For smaller isolation exercises, they can go up to 8-10 reps per set when trying to build muscle and use 6-8 reps per set when focusing on strength.

They do better on short rest intervals and a fast workout pace: they need to keep adrenaline high to stay focused.

These are other ways to include variation. Novelty seekers don't need to change exercises all the time; they can also change how they perform them.


Tools used when executing a movement pattern. Changing from a regular bar to a fat bar is a change of means. Examples of means: specialty bars, chains, bands, hanging band technique, weight releasers, dumbbells, kettlebells, pulley system.


How the reps are performed. For example, changing the speed of the lifting or lowering portion of the rep, adding isometric pauses during the concentric or eccentric phase, doing partial reps, etc.


How the sets are organized (sets x reps) and the use of intensifiers like rest/pause and drop sets.

For Type 1 lifters, changing some of the means, methods, or strategies every two weeks is optimal. Extreme cases should change every week, especially very advanced lifters. These don't need to be huge changes, but have a slightly different feel to keep it interesting and trigger a slightly higher dopamine release.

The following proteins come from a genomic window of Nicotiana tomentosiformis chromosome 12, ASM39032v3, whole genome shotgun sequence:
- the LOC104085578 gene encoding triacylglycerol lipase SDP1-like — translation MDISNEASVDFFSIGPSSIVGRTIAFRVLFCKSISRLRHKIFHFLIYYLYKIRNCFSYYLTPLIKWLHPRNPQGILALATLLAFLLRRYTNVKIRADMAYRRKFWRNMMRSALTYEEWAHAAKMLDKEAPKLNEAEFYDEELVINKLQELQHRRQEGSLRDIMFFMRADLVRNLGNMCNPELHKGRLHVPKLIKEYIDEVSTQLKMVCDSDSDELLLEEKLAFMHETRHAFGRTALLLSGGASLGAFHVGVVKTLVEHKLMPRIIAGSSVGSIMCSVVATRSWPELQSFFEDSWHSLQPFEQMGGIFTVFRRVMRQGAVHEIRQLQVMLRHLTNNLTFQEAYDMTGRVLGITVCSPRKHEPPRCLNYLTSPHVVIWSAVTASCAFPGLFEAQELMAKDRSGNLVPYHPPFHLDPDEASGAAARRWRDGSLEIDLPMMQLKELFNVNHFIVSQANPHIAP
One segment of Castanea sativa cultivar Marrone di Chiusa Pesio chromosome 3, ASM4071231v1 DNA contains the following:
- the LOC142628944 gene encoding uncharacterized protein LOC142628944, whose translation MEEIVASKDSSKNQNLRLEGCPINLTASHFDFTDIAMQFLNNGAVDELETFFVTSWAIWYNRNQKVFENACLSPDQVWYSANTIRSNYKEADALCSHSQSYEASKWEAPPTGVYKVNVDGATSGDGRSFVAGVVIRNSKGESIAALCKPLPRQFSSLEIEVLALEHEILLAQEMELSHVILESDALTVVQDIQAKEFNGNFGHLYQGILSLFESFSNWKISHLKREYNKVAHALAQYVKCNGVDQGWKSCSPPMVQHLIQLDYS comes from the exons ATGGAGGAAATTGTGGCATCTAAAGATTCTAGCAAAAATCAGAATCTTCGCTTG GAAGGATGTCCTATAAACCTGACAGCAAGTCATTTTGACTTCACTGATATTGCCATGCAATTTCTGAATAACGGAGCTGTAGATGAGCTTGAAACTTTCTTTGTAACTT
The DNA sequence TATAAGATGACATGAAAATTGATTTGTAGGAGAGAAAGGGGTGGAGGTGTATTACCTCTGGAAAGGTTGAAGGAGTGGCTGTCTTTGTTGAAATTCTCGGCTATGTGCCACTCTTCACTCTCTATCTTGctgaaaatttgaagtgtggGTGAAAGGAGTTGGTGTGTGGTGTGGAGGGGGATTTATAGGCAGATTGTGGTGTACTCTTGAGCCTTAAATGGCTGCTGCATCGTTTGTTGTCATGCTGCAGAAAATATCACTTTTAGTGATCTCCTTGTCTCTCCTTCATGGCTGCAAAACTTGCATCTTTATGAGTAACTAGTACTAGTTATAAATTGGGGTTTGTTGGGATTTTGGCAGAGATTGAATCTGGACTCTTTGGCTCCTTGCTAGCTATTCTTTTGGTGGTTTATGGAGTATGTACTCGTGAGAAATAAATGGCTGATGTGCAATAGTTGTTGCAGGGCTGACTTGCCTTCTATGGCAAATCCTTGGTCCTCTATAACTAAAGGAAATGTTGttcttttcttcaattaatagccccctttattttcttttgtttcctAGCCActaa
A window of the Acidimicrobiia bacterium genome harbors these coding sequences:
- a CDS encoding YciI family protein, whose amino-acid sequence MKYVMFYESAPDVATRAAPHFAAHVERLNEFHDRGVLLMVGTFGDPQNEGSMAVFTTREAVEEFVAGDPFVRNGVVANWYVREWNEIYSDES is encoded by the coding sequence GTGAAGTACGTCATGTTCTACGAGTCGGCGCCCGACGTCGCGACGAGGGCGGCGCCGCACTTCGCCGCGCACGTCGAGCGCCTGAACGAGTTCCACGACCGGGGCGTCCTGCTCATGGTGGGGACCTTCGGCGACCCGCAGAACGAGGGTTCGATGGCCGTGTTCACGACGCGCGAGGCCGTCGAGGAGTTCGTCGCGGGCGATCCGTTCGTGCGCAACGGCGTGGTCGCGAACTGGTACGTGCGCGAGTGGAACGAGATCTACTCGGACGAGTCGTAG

They respond best to strategies where the reps are different from set to set. Examples: wave loading (5/4/3/5/4/3), descending sets (5/4/3/2/1) or contrasts (3/6/3/6/3/6).

If they want to use higher reps, they respond better to strategies that still have a low-rep feel: clusters, rest/pause, myo reps, post-fatigue isometric, pre-fatigue isometric, etc.

Straight sets – doing the same number of reps with same weight – are very de-motivating to novelty seekers, especially on the big compound lifts. They might decrease dopamine release. Want to de-motivate this neuro type and make him stop training? Have him do German Volume Training: 10 sets of 10 reps on an exercise.

Ramping using the same number of reps (doing sets of 3, adding weight every set) is okay because the change in weight does provide a feeling of challenge, which is motivating to them.